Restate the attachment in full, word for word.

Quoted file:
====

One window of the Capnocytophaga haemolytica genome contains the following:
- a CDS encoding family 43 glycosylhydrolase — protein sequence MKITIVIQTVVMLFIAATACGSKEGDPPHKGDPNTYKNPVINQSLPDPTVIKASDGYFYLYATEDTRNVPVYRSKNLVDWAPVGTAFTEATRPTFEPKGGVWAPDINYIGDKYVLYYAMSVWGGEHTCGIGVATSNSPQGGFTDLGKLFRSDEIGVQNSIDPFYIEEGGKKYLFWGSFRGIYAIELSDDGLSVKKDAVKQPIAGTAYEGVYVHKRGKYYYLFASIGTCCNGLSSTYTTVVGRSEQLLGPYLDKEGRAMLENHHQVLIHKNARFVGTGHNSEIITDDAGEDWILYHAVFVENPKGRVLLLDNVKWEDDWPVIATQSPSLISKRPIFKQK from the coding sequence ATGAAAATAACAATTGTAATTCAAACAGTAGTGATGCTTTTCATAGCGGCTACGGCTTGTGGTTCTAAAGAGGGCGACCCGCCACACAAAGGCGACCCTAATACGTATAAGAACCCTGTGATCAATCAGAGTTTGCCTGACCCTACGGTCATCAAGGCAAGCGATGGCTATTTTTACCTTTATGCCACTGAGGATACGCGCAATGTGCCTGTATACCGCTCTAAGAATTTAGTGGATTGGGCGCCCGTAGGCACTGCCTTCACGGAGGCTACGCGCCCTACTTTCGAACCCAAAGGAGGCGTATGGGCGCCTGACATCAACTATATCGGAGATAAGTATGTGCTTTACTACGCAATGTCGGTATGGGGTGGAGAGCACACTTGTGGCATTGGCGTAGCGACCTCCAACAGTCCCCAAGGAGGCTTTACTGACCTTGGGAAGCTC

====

One window of the Capnocytophaga haemolytica genome contains the following:
- a CDS encoding family 43 glycosylhydrolase — protein sequence MKITIVIQTVVMLFIAATACGSKEGDPPHKGDPNTYKNPVINQSLPDPTVIKASDGYFYLYATEDTRNVPVYRSKNLVDWAPVGTAFTEATRPTFEPKGGVWAPDINYIGDKYVLYYAMSVWGGEHTCGIGVATSNSPQGGFTDLGKLFRSDEIGVQNSIDPFYIEEGGKKYLFWGSFRGIYAIELSDDGLSVKKDAVKQPIAGTAYEGVYVHKRGKYYYLFASIGTCCNGLSSTYTTVVGRSEQLLGPYLDKEGRAMLENHHQVLIHKNARFVGTGHNSEIITDDAGEDWILYHAVFVENPKGRVLLLDNVKWEDDWPVIATQSPSLISKRPIFKQK from the coding sequence ATGAAAATAACAATTGTAATTCAAACAGTAGTGATGCTTTTCATAGCGGCTACGGCTTGTGGTTCTAAAGAGGGCGACCCGCCACACAAAGGCGACCCTAATACGTATAAGAACCCTGTGATCAATCAGAGTTTGCCTGACCCTACGGTCATCAAGGCAAGCGATGGCTATTTTTACCTTTATGCCACTGAGGATACGCGCAATGTGCCTGTATACCGCTCTAAGAATTTAGTGGATTGGGCGCCCGTAGGCACTGCCTTCACGGAGGCTACGCGCCCTACTTTCGAACCCAAAGGAGGCGTATGGGCGCCTGACATCAACTATATCGGAGATAAGTATGTGCTTTACTACGCAATGTCGGTATGGGGTGGAGAGCACACTTGTGGCATTGGCGTAGCGACCTCCAACAGTCCCCAAGGAGGCTTTACTGACCTTGGGAAGCTC